Of course, we all know Gothel was a terrible mother anyway, and it’s even displayed in Cass’ memory, in addition to the first movie. I’m wondering if Cass will eventually remember or realize that, and see that Rapunzel was the real victim. Whatever happens, I hope they don’t redeem Cassandra. She’s an insanely cool, threatening villain, and they’ve just brought Varian back to the light. That feels right because he’s just a kid, and what he really wanted was friendship and acceptance, compared to Cassandra’s lust for vengeance and power. That being said, I don’t want to undercut how well done her motivation was. I really want to go back and re-watch the series to trace her character arc. I also want to mention that it was badass when she bested Adira in combat. I literally gasped. In the flashback and her reprise, both baby and adult Cassandra ache for the love her mother can’t or won’t supply. And, just as we saw with Rapunzel in the film and in flashbacks, the love Gothel offers is in small, calculated amounts. She always leaves her victims wanting more. She’s a master manipulator, after all. I absolutely love that Donna Murphy came back to reprise her role. I almost wish they’d give her another song, but at the same time, this isn’t her story.
On that note, Rapunzel’s arc in “Rapunzel’s Return” is powerful and satisfying as well. Throughout the episode, Rapunzel looks shattered by what happened, but she’s not able to open up about it. Her best friend (aside from boyfriend Eugene and pet Pascal) stabbed her in the back, and to her, the reason makes no sense. She even tries to reason with Cassandra so she can understand, but of course, that doesn’t work. Being able to reconnect with Varian and bring him back into the crew is therapeutic for Rapunzel, so much so that it helps her to discuss what Cass did with Eugene, who has been trying to help her the whole time. Undoubtedly, this also brings memories and feelings of Gothel and the hell she was raised in back to the forefront for Rapunzel. I bet she’d like to tell Cass how lucky she was to be raised by the Captain of the Guard instead. “Rapunzel’s Return” has some surprisingly sophisticated character work, in my opinion reaching the heights of the original movie. It also has two incredible, emotionally-charged songs, thanks to my former least favorite character. I can’t even choose a favorite between the two; they’re very different but both great to listen to for both sound and lyrical content.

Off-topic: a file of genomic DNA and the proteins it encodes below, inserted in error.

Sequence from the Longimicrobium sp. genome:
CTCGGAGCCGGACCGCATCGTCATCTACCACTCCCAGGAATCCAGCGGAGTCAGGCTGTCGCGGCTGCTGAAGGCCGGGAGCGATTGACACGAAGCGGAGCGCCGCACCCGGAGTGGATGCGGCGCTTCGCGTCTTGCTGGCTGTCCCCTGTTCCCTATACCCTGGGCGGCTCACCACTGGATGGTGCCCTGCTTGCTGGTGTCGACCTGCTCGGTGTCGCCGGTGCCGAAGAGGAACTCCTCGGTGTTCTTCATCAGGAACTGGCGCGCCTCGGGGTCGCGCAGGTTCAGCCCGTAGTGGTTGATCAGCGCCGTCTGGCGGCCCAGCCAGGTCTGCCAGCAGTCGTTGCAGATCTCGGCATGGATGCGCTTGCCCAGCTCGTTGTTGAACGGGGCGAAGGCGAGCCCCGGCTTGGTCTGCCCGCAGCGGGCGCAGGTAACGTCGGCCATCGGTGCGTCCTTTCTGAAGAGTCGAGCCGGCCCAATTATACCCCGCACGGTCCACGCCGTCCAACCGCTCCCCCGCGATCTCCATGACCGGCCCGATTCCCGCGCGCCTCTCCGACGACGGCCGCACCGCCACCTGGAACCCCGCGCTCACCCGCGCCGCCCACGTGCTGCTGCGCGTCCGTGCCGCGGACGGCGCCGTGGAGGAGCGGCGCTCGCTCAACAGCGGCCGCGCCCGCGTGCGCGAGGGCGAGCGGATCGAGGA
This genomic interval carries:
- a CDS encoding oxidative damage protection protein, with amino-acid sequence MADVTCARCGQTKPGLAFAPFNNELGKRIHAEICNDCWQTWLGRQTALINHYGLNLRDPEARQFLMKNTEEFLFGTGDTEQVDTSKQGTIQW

However, the episode isn’t quite perfect. The final song, “Better than Ever,” is very annoying. I can appreciate the attempt to end this epic, somber, heart-wrenching premiere on a positive note. I love upbeat, happy songs that give us several characters’ perspectives on an event or idea. One of my favorite songs, period, is “Next Stop Anywhere” from season two’s premiere, “Beyond the Corona Walls.” This song serves a similar function, to set up the season and build excitement and a sense of adventure. But it’s more dynamic than “Better than Ever,” and the vocals are absolute dynamite. Zachary Levi, Mandy Moore, and Eden Espinosa sounded incredible together. Honestly, I’m sad we probably won’t hear them sing together again. The animation in “Rapunzel’s Return” is stellar, especially in action sequences and anything involving Cassandra.
“Rapunzel’s Return” is a great season opener and a great episode of TV, period. They’re taking Rapunzel, Cassandra, and pretty much all the major characters in interesting and new directions. The animation, voice work, and most of the music are firing on all cylinders, and they’ve genuinely gotten me interested to see where the rest of the final season goes.